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'E.T.' Murder Inspired Neighbor to Write Acclaimed Play

By James Fanelli | October 30, 2015 7:48am
 Gail Mark
Gail Mark
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Courtesy of Gail Mark's Family

MURRAY HILL — The plot thickens.

The unsolved murder of a housewife 33 years ago by an assailant wearing her daughter's “E.T.” mask inspired a former neighbor to write an acclaimed play.

Playwright and novelist Laurence Klavan lived in the East 28th Street apartment building where Gail Mark was stabbed and garroted on Dec. 30, 1982. Mark’s husband, Franklin, owned the building and the married couple lived in a duplex there.

Klavan moved out of the unit he had above theirs a year before the killing, but said his experience living in the building and the grisly murder served as fodder for “The Summer Sublet,” a one-act play he wrote in 2001.

“It was clearly something that had an impact on me,” Klavan told DNAinfo New York.

Gail’s killing has never been solved, but NYPD detectives decided to re-investigate the case earlier this month after DNAinfo New York reported that Franklin’s sister believes he is responsible for Gail's death.

“The Summer Sublet” and the real-life killing share many similarities.

Klavan’s play is about 20-something tenant Lloyd who hears his landlord, Frank, and his wife, Bernice, fighting each night in the unit below him.

Franklin and Gail had a rocky relationship and she told a confidante she feared he would stab her, according to court documents.

Lloyd and Bernice — who acts as the building super making repairs in apartments — begin an affair unbeknownst to Frank, who works in the garment industry, has dubious ties to the mob and is being menaced by unidentified men.

Franklin worked in the garment industry and neighbors said strange men would come by the duplex and shout menacing things to him from the street.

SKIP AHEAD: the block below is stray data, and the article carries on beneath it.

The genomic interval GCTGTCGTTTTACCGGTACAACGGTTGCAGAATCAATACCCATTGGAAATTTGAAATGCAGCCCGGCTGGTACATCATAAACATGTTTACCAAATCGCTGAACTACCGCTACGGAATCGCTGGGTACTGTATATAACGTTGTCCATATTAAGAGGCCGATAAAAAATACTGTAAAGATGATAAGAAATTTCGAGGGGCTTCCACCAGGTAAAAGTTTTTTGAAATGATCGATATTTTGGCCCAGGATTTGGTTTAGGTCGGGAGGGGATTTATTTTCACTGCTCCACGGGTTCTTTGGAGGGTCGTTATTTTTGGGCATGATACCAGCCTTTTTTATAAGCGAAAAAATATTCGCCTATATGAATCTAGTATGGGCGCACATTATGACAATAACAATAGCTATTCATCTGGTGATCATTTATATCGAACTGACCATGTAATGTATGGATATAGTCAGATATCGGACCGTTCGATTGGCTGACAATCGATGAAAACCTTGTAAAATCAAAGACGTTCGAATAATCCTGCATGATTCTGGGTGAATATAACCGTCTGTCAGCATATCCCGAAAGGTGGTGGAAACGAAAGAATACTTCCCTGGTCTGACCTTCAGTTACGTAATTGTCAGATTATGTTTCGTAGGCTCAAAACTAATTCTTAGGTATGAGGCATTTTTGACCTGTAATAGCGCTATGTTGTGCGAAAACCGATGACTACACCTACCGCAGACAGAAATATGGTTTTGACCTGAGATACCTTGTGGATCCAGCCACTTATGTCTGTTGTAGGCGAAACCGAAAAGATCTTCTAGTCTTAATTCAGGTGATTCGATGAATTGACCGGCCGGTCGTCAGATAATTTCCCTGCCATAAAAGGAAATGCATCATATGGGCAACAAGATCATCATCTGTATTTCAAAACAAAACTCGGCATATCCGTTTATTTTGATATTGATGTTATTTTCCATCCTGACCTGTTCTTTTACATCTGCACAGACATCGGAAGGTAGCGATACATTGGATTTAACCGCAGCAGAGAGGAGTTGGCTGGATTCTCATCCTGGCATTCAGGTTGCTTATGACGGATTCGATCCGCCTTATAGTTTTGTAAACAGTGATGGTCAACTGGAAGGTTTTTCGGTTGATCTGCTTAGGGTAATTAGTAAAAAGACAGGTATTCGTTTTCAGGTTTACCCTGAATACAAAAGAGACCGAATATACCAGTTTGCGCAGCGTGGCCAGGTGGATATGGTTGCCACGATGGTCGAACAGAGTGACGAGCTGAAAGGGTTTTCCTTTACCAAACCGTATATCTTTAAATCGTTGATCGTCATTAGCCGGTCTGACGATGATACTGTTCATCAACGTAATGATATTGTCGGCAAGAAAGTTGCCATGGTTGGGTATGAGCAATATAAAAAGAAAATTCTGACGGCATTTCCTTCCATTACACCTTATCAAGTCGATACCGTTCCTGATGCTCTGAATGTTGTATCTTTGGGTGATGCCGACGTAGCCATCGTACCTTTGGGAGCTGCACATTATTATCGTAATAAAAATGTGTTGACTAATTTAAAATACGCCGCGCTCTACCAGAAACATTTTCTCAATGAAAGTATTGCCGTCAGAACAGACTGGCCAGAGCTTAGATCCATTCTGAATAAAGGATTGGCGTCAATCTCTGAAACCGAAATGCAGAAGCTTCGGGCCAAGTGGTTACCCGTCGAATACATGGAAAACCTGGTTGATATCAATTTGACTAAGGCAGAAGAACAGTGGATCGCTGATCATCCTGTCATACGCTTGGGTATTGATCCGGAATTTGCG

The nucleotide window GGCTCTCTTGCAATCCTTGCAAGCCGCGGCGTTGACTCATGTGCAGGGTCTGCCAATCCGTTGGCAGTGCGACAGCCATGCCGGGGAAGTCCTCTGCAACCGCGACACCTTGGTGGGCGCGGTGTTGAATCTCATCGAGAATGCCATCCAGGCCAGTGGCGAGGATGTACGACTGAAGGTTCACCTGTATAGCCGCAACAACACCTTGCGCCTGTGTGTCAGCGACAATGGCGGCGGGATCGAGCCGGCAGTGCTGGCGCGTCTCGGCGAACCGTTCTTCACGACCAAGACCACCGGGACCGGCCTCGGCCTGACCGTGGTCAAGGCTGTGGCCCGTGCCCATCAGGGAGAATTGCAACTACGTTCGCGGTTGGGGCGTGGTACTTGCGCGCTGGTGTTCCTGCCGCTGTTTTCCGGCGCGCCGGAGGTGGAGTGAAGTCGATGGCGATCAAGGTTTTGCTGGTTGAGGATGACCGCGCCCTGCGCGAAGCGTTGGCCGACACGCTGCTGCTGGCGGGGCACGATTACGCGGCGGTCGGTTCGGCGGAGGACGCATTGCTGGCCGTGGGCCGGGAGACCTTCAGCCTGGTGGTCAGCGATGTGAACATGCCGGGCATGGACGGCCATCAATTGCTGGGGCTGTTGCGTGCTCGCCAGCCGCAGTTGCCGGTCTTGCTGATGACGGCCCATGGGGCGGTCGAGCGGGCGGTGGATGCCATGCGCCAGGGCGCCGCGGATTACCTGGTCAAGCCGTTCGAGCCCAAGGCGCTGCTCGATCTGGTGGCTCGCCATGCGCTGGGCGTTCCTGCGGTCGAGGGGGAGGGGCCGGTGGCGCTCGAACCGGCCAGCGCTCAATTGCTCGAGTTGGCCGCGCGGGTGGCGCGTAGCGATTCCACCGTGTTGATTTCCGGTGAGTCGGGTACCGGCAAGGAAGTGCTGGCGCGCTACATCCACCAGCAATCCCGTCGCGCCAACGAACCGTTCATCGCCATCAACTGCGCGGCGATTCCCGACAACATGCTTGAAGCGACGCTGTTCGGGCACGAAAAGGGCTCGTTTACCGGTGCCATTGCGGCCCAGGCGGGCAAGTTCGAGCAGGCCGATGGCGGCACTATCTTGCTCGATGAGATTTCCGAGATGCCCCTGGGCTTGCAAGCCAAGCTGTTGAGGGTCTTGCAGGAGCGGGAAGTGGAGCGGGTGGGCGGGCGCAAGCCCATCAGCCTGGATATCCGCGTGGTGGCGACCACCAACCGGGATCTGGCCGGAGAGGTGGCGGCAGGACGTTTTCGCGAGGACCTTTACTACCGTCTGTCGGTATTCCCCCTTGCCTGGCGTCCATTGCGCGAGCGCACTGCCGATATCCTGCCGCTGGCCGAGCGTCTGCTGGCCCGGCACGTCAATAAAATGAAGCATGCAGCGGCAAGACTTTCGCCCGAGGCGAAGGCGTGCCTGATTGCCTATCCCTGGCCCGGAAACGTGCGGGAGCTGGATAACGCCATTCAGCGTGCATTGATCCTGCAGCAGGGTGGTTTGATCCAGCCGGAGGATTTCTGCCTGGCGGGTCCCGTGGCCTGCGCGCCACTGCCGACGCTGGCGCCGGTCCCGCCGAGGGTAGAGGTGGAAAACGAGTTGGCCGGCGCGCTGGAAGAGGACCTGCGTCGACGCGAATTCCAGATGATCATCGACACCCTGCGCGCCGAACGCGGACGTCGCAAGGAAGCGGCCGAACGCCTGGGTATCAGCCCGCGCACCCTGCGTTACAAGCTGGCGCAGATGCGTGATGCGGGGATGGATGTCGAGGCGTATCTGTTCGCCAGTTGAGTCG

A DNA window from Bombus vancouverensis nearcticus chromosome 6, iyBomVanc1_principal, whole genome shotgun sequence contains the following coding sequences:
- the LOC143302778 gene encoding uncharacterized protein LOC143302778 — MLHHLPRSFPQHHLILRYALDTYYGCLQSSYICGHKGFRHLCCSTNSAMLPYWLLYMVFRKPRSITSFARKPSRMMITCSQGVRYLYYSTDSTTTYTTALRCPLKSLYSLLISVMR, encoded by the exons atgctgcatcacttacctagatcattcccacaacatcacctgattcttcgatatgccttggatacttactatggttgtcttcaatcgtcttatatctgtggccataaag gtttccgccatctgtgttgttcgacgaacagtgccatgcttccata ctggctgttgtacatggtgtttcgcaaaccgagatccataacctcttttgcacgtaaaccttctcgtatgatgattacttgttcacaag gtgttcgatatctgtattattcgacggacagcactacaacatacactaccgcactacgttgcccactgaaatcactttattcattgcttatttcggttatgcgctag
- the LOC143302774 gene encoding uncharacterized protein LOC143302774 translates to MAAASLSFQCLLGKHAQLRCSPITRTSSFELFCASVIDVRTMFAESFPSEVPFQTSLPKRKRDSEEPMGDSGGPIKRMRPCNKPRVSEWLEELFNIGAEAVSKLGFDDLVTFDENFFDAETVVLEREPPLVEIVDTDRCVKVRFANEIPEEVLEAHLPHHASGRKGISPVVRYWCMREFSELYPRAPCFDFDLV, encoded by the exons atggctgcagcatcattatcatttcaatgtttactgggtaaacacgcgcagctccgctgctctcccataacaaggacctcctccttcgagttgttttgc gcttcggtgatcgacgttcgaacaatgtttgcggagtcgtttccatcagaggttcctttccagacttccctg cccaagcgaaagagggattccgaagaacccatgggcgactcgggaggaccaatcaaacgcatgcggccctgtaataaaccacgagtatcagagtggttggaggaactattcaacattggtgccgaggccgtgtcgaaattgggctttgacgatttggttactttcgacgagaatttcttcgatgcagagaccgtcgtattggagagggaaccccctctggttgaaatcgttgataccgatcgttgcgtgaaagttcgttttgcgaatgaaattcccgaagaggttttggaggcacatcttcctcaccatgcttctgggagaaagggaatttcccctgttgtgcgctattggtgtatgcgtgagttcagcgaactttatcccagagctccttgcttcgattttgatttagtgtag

The play ends with men who are possibly mob connected killing Bernice in her apartment after locking her and Frank’s young daughter in the bathroom.

Frank discovers his wife’s body and frees the girl.

Gail and Franklin had a 3-year-old daughter, Dawn. Gail's killer, wearing Dawn's "E.T." mask, locked the girl in a bathroom during the murder.

While the play pins Bernice’s murder on mob-connected figures, NYPD detectives who investigated Gail’s murder have always eyed — but never arrested — Franklin.

Klavan said he never spoke to Franklin but got to know Gail because she worked as the super in the building, donning overalls as she made repairs in the building’s units.

“She used to bring the kid up and the baby would be in the stroller,” he recalled of her fixing water damage in his apartment. “It was kind of unusual and quirky that she was the super.”

Klavan described Gail, who was 28 when she was killed, as beautiful and “salt of the earth.”

He learned about the killing when he saw it on the front page of the Daily News.

“Obviously, I was quite shocked,” he said.

Klavan, who has written two mystery books and graphic novels, said the killing stuck with him and it finally bubbled up from his subconscious when he wrote “A Summer Sublet” in 2001.

The play was produced that year as part of a one-act marathon at the Ensemble Studio Theater in Hell’s Kitchen. It was also collected in an anthology, “The Best American Short Plays 2000-2001.”

Klavan never mentioned that the play was inspired by Gail’s murder because he took liberties with the plot — and because by 2001 few people remembered the killing.

Gail’s sister Joan Fitzgerald was surprised when DNAinfo told her about the play’s origins but was eager to read it.

Fitzgerald said Gail, a high school dropout who was extremely bright, had literary ambitions of her own. She said she and Gail once even wrote a one-act they entered in the Samuel French Off Off Broadway Short Play Festival.

Gail also wrote a chilling poem called “Death March,” which talked about dying young and feeling empty, Fitzgerald said.

“I believe it was a premonition,” she said.